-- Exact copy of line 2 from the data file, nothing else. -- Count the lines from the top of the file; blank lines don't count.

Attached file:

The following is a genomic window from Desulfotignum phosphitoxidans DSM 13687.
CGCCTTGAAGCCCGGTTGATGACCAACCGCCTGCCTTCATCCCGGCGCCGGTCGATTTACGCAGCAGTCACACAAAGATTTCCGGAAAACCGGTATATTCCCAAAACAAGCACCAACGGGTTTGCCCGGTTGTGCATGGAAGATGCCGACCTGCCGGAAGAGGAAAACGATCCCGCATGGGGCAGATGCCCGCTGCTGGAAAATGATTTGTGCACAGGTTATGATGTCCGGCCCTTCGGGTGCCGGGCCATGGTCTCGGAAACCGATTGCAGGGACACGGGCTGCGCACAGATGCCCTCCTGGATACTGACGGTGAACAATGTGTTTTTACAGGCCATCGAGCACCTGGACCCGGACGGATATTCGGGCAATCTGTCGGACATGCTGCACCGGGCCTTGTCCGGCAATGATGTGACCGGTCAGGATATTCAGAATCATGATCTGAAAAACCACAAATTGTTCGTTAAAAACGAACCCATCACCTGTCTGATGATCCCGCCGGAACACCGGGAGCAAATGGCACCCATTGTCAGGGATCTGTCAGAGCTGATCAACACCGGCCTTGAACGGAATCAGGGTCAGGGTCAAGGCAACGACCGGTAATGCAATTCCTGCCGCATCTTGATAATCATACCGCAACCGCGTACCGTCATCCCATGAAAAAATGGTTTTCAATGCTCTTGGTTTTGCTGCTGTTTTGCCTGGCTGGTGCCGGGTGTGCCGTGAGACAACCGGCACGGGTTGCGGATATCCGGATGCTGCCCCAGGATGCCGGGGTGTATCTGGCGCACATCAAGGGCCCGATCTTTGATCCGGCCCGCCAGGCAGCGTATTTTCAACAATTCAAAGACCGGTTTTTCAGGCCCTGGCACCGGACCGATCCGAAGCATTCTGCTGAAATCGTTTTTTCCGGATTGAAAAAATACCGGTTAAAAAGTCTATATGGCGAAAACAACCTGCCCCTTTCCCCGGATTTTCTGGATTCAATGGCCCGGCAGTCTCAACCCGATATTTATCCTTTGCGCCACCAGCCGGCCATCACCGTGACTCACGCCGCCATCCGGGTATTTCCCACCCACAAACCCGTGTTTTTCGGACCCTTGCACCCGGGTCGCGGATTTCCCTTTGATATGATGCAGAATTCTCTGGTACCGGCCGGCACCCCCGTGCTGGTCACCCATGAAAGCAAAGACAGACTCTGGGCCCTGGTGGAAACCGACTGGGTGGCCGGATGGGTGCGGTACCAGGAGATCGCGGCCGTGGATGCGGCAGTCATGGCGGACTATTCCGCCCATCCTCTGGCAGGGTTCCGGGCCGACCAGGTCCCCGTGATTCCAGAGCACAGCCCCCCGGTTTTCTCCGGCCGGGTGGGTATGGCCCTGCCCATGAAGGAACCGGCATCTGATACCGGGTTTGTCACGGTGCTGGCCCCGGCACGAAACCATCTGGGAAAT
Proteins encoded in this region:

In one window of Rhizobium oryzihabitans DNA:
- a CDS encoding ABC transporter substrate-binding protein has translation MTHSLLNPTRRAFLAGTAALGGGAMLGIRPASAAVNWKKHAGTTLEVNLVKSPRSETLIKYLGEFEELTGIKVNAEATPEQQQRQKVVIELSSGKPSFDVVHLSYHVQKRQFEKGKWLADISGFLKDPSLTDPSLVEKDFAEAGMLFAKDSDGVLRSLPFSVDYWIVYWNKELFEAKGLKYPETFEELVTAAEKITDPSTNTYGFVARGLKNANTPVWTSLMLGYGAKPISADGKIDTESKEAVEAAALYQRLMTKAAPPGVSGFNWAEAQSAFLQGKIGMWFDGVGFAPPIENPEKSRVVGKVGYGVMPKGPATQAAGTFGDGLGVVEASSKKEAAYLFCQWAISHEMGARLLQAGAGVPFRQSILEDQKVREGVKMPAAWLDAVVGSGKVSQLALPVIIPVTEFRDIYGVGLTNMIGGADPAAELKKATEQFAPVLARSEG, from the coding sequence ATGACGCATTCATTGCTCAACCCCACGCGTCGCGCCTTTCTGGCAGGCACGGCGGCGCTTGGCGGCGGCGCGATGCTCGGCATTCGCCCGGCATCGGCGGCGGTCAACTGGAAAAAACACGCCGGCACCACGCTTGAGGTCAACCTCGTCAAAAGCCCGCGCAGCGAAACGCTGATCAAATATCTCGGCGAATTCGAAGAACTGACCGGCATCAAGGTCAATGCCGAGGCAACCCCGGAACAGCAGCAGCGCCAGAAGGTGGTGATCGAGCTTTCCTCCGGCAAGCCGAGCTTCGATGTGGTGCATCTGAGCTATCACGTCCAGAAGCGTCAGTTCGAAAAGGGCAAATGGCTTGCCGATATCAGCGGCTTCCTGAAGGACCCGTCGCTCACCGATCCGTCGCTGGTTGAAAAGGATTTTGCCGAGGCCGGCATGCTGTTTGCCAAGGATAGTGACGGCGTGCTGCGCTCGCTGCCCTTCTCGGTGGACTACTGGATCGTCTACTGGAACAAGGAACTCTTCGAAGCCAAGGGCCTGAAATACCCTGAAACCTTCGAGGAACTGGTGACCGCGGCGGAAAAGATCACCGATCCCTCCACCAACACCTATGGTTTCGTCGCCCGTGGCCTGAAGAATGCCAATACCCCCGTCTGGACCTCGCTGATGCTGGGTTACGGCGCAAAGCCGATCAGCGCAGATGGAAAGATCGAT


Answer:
CGCCTTGAAGCCCGGTTGATGACCAACCGCCTGCCTTCATCCCGGCGCCGGTCGATTTACGCAGCAGTCACACAAAGATTTCCGGAAAACCGGTATATTCCCAAAACAAGCACCAACGGGTTTGCCCGGTTGTGCATGGAAGATGCCGACCTGCCGGAAGAGGAAAACGATCCCGCATGGGGCAGATGCCCGCTGCTGGAAAATGATTTGTGCACAGGTTATGATGTCCGGCCCTTCGGGTGCCGGGCCATGGTCTCGGAAACCGATTGCAGGGACACGGGCTGCGCACAGATGCCCTCCTGGATACTGACGGTGAACAATGTGTTTTTACAGGCCATCGAGCACCTGGACCCGGACGGATATTCGGGCAATCTGTCGGACATGCTGCACCGGGCCTTGTCCGGCAATGATGTGACCGGTCAGGATATTCAGAATCATGATCTGAAAAACCACAAATTGTTCGTTAAAAACGAACCCATCACCTGTCTGATGATCCCGCCGGAACACCGGGAGCAAATGGCACCCATTGTCAGGGATCTGTCAGAGCTGATCAACACCGGCCTTGAACGGAATCAGGGTCAGGGTCAAGGCAACGACCGGTAATGCAATTCCTGCCGCATCTTGATAATCATACCGCAACCGCGTACCGTCATCCCATGAAAAAATGGTTTTCAATGCTCTTGGTTTTGCTGCTGTTTTGCCTGGCTGGTGCCGGGTGTGCCGTGAGACAACCGGCACGGGTTGCGGATATCCGGATGCTGCCCCAGGATGCCGGGGTGTATCTGGCGCACATCAAGGGCCCGATCTTTGATCCGGCCCGCCAGGCAGCGTATTTTCAACAATTCAAAGACCGGTTTTTCAGGCCCTGGCACCGGACCGATCCGAAGCATTCTGCTGAAATCGTTTTTTCCGGATTGAAAAAATACCGGTTAAAAAGTCTATATGGCGAAAACAACCTGCCCCTTTCCCCGGATTTTCTGGATTCAATGGCCCGGCAGTCTCAACCCGATATTTATCCTTTGCGCCACCAGCCGGCCATCACCGTGACTCACGCCGCCATCCGGGTATTTCCCACCCACAAACCCGTGTTTTTCGGACCCTTGCACCCGGGTCGCGGATTTCCCTTTGATATGATGCAGAATTCTCTGGTACCGGCCGGCACCCCCGTGCTGGTCACCCATGAAAGCAAAGACAGACTCTGGGCCCTGGTGGAAACCGACTGGGTGGCCGGATGGGTGCGGTACCAGGAGATCGCGGCCGTGGATGCGGCAGTCATGGCGGACTATTCCGCCCATCCTCTGGCAGGGTTCCGGGCCGACCAGGTCCCCGTGATTCCAGAGCACAGCCCCCCGGTTTTCTCCGGCCGGGTGGGTATGGCCCTGCCCATGAAGGAACCGGCATCTGATACCGGGTTTGTCACGGTGCTGGCCCCGGCACGAAACCATCTGGGAAAT